360 Photos, Ricoh Theta V

I bought a new camera recently, a Ricoh Theta V. It’s a 360 camera, which uses two fisheye lenses on a small thing about the size of a TV remote, and software inside stitches together the two images into a 360-degree sphere, which can then be hosted on various online things like Facebook or Flickr or whatever, with a viewer where you can drag around your viewpoint.

The camera is neat; it’s a small form factor and easily pocketable. It’s very good at removing them seam from the two images it glues together. It can also do video, and does the stitching on-the-fly, so you could also stream these spherical images to YouTube or some VR app. The camera has no removable battery, no video card, just a USB connector to charge or tether, and a mount for a tripod.

One of the reasons I wanted this camera was to port images into Google Street View. If you look at google maps, and drag the little GSV guy onto a map, all the roads Google has traversed will be blue, but you’ll also sometimes see little blue dots, which are where people have taken a spherical photo and uploaded it to Street View. I like to take these with my phone sometimes, which works but is not optimal; you have to spin around and take a bunch of pictures in each direction, and the stitching is slow and distorted. One of the cameras recommended by Google is the Theta V, so that’s what I got.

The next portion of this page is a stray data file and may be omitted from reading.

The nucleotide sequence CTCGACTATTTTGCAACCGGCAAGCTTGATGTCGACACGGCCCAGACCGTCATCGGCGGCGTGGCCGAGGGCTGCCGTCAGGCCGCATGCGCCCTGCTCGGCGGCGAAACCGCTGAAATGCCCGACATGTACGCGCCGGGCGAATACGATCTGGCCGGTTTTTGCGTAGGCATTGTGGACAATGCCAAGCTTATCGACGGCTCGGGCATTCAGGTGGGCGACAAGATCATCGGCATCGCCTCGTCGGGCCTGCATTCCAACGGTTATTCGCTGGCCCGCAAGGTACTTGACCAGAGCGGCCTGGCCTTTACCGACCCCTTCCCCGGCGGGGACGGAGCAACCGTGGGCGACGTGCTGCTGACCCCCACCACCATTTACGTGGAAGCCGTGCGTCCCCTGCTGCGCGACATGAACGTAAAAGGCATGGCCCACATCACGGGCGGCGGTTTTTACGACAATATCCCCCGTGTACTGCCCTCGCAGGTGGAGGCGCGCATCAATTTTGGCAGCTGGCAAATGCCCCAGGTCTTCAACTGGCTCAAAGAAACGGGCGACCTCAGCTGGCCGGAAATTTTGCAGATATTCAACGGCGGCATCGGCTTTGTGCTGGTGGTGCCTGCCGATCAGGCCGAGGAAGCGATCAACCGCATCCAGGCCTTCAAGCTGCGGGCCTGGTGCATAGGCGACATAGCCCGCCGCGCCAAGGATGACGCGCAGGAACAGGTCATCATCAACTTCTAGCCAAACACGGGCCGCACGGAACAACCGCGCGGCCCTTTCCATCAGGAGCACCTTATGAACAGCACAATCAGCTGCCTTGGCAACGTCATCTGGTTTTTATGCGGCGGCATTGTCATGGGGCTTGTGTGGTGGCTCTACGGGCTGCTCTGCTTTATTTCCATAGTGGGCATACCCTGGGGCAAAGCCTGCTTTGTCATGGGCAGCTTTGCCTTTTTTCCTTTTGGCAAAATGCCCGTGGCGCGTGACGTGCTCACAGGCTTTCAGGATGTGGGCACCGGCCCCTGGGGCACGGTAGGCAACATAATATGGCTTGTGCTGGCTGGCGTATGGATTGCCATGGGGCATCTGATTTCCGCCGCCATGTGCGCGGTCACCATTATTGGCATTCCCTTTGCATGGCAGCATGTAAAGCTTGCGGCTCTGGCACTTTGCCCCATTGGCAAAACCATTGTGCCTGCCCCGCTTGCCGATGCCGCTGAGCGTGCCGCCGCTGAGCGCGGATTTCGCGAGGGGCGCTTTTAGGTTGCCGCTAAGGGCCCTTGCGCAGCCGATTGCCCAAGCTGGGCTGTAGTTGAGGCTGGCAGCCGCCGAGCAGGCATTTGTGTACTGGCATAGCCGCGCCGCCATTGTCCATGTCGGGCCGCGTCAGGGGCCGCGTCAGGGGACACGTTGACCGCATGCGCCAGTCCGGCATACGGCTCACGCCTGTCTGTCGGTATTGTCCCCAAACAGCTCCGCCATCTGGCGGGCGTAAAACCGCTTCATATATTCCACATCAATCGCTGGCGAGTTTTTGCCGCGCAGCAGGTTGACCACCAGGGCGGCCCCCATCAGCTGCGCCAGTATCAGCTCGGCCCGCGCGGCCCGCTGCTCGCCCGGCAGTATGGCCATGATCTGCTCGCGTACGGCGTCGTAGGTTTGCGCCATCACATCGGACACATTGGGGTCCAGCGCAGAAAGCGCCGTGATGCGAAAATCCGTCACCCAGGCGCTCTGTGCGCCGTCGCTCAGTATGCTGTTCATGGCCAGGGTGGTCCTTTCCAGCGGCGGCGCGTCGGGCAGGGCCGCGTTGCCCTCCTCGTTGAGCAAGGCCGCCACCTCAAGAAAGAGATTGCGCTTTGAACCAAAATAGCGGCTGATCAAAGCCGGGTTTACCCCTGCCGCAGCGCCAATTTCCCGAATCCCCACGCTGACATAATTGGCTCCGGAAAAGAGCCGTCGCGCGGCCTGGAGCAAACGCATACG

The workflow for using the camera is a bit goofy. It tethers to your phone by becoming a WiFi hotspot which you connect to, and then you can use an app to take pictures. Then you transfer the pictures to your phone or PC and post them elsewhere. You can take snapshots or recordings without a phone, but there’s no viewfinder, and the camera doesn’t have a built-in GPS; it only geotags when connected to a phone. The connection process is a bit goofy, and it takes a few seconds, but it mostly works.

The big problem is it’s impossible to take a 360 photo without ending up in it. If you hold the camera, your thumb ends up in the bottom of the shot, and looks gigantic and weird. There are tricks to get around this, like if you put the camera on a tripod and go hide behind something, using your phone as the remote. Or take two pictures and stand in different places, then merge them in Photoshop. You can also just be in the picture, but that’s not an option for me, because I look like a goofy idiot.

The other problem is that I bought this camera with hopes of taking a lot of great outdoor photos in the bay area, and almost immediately, we went into the dark gray sky season where it always looks dreary outside. And we’re getting a hint of the smoke in the air, too. So the light is all wrong and it’s time for seasonal depression to kick in. Time to drag out the light box.

I do think this will be a good camera for vacations. Of course, there are none on the horizon. I wish I would have had it when I was in Alaska last spring. I also would love to get out to the land in Colorado, which is very sparsely mapped – there’s a road about a half-mile from my place that did get captured by Google, but they didn’t turn down the dirt road, so maybe it’s time to get back there (when it’s not freezing out.)

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